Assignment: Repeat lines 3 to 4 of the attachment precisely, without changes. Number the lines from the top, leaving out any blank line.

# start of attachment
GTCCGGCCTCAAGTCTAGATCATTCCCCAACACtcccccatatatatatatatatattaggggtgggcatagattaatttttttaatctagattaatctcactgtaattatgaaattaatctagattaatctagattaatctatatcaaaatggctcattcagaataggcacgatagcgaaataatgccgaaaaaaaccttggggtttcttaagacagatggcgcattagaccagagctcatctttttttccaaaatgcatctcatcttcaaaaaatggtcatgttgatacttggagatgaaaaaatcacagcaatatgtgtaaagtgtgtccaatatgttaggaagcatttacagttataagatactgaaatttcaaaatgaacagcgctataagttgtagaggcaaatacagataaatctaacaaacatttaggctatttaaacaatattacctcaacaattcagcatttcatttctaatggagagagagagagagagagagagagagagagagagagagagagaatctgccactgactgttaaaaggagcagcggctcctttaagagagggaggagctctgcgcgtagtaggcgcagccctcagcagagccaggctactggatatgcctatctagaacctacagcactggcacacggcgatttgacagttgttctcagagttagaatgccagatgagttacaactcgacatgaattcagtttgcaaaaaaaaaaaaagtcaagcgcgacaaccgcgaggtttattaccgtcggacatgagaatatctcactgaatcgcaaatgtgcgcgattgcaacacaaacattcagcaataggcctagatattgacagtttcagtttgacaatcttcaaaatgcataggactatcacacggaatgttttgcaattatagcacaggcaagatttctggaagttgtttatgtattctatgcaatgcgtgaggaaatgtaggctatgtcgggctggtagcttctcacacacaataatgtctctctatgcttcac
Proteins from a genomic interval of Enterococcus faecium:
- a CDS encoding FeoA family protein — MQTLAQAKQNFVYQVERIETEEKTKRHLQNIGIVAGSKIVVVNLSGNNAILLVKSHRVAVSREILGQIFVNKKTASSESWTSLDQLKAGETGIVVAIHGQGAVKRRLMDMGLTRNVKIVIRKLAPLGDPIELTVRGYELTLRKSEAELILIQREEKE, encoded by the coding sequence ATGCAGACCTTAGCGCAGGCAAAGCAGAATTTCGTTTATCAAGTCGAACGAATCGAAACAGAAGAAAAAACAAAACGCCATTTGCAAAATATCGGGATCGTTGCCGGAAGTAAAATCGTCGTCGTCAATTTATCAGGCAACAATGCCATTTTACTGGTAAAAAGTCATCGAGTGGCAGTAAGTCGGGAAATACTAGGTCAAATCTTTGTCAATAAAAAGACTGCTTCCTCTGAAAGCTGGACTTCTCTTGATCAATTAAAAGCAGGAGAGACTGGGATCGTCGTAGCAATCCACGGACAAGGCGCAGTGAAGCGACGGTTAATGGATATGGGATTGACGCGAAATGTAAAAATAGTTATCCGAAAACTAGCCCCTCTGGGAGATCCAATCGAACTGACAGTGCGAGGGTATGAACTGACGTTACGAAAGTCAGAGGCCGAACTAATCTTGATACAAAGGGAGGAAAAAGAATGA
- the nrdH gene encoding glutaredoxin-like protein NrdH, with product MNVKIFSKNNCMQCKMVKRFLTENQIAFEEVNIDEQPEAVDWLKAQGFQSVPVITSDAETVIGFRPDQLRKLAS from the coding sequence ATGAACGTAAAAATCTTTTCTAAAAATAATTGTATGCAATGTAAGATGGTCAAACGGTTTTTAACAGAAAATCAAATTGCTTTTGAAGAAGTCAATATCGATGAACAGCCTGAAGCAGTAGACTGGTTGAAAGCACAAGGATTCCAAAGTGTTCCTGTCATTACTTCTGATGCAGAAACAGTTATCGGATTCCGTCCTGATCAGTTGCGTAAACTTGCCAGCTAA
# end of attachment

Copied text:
- a CDS encoding FeoA family protein — MQTLAQAKQNFVYQVERIETEEKTKRHLQNIGIVAGSKIVVVNLSGNNAILLVKSHRVAVSREILGQIFVNKKTASSESWTSLDQLKAGETGIVVAIHGQGAVKRRLMDMGLTRNVKIVIRKLAPLGDPIELTVRGYELTLRKSEAELILIQREEKE, encoded by the coding sequence ATGCAGACCTTAGCGCAGGCAAAGCAGAATTTCGTTTATCAAGTCGAACGAATCGAAACAGAAGAAAAAACAAAACGCCATTTGCAAAATATCGGGATCGTTGCCGGAAGTAAAATCGTCGTCGTCAATTTATCAGGCAACAATGCCATTTTACTGGTAAAAAGTCATCGAGTGGCAGTAAGTCGGGAAATACTAGGTCAAATCTTTGTCAATAAAAAGACTGCTTCCTCTGAAAGCTGGACTTCTCTTGATCAATTAAAAGCAGGAGAGACTGGGATCGTCGTAGCAATCCACGGACAAGGCGCAGTGAAGCGACGGTTAATGGATATGGGATTGACGCGAAATGTAAAAATAGTTATCCGAAAACTAGCCCCTCTGGGAGATCCAATCGAACTGACAGTGCGAGGGTATGAACTGACGTTACGAAAGTCAGAGGCCGAACTAATCTTGATACAAAGGGAGGAAAAAGAATGA
- the nrdH gene encoding glutaredoxin-like protein NrdH, with product MNVKIFSKNNCMQCKMVKRFLTENQIAFEEVNIDEQPEAVDWLKAQGFQSVPVITSDAETVIGFRPDQLRKLAS from the coding sequence ATGAACGTAAAAATCTTTTCTAAAAATAATTGTATGCAATGTAAGATGGTCAAACGGTTTTTAACAGAAAATCAAATTGCTTTTGAAGAAGTCAATATCGATGAACAGCCTGAAGCAGTAGACTGGTTGAAAGCACAAGGATTCCAAAGTGTTCCTGTCATTACTTCTGATGCAGAAACAGTTATCGGATTCCGTCCTGATCAGTTGCGTAAACTTGCCAGCTAA